Travel Photography - How I Shoot

I love photography and ever since I started embracing a more minimal lifestyle I depend on my travel photos as souvenirs. Both my partner and I aren't big fans of bringing things back for ourselves or friends and family from trips (for a few reasons that I will get into in another post sometime soon!). Since photos will pretty much be the only tangible memory of my travels I take a lot of them and I put quite a bit of care into editing and storing them. Today I want to focus on my shooting "technique" if you can even call it that 😅! These are a few things I noticed about how I take my travel photos.

1. Look with the eyes first

Although I am all about getting a great picture and documenting every moment of a trip I try to make sure I am actually experiencing each moment. If the camera has been to my eye for too long or I get sucked into reviewing pictures while still on vacation that means I am not being present and I need to step back for the camera for a while. And if I don't catch myself, my partner has gotten really good at doing it for me. I'm all about creating real memories first, pictures second.


2. Content

Now that I am enjoying my vacation there are a few things I like to have pictures of:


Part of the thrill of visiting new lands is a change of scenery. That's why I end of taking soo many pictures like the one below documenting all of the foreign beauty I see.



I love architecture and design. Part of what gives a destination charm are the buildings it has. Thats why I inevitable come home with a gigabyte of pictures like these...


Food & Objects

I may be basic but I love taking pictures of my food. Food evokes some of the strongest memories because it takes you back to place using almost all of your senses. I love having pictures of delicious meals like these amazing traditional tacos I had in Coba below. Similarly I take picture of interesting objects I wouldn't find at home.


Candid Portraits

Some of my favorite portraits are those taken when your subject is caught off guard. Candids have the power of recreating a moment and taking you back in time.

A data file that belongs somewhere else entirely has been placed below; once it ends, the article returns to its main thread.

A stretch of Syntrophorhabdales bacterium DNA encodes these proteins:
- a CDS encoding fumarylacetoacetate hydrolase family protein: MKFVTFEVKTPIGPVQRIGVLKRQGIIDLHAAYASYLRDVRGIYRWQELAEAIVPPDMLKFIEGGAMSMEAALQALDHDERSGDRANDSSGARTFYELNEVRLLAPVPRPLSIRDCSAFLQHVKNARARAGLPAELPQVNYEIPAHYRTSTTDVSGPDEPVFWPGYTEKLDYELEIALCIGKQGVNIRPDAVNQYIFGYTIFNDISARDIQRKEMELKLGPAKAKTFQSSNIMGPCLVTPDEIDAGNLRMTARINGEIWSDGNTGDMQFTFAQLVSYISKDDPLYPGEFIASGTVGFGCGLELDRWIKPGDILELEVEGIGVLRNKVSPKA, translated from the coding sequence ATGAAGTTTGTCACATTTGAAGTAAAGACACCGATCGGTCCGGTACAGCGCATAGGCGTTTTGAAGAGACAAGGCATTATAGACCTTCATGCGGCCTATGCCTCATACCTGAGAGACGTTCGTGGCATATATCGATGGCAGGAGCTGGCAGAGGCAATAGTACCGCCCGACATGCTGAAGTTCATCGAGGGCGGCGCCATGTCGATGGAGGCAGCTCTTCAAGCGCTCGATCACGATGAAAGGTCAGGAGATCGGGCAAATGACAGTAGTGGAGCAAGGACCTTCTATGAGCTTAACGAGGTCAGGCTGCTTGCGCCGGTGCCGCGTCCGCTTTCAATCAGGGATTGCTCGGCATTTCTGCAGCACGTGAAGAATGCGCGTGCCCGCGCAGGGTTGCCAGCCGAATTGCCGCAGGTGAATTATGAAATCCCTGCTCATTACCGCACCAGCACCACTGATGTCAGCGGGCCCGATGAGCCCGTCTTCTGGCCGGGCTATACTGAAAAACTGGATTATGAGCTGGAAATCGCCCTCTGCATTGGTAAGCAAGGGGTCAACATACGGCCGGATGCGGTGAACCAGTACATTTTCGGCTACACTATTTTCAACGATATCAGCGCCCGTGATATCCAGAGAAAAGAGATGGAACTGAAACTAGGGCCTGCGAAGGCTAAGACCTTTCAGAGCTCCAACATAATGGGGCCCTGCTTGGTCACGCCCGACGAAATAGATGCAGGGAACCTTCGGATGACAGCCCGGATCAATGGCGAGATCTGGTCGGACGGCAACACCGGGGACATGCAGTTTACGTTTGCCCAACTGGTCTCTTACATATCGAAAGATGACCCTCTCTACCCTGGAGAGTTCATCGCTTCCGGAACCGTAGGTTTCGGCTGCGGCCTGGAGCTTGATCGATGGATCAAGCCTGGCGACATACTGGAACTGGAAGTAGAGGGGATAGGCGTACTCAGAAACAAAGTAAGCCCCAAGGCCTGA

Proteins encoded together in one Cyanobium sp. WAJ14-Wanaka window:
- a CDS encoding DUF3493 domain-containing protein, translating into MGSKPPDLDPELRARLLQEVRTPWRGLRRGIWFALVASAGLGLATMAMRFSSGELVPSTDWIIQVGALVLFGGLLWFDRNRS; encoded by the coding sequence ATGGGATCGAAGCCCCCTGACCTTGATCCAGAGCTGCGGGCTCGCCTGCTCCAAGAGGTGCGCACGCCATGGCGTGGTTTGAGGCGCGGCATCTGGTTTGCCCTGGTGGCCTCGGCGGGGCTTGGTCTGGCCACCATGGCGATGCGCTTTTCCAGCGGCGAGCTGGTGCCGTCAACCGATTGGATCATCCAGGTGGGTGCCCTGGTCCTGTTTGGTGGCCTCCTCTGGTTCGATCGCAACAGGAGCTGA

3. Style

Most photographers have a definitive style that makes their work recognizable. Although I certainly haven't developed a real style (yet at least!) I do have a few specific ways I really enjoy shooting right now. 

Flat, straight on

The flat shot is one of my favorite photos to take. I usually have a specific subject in mind  (below my subjects are those gorgeous cacti) and shoot in such a way so that my camera lens is parallel to a wall (or floor) behind what I am shooting.


Up close & minimal detailS

Sometimes you just need to get a little closer. Photos like those below highlight one item in detail with very little context. I take photos like this when shooting food, little objects or when I have taken a few wide photos of a place and want to capture more of its unique details.


Wide & contextUAL

Other times it helps to take a step back. An wide photo has the potential to capture and entire setting including tons of information (and beauty!).



I honestly don't think equipment really matters that much. I have taken pictures with the front facing camera on an iPad before (I implore you not to do this) and although not the best quality I have photos form my trip to Paris I still hold dear! When traveling I alternate between my iPhone and my Sony mirrorless camera - on my last trip I had the 5s with which I took all of my instagram photos. Both of these devices are easy to operate, lightweight and produce very high quality images.


I hope this little how to helps you take more photos you can cherish forever. Look out for part 2 on how I edit my pics coming soon!

See Part 2 on how I edit photos here

The Best Travel Apps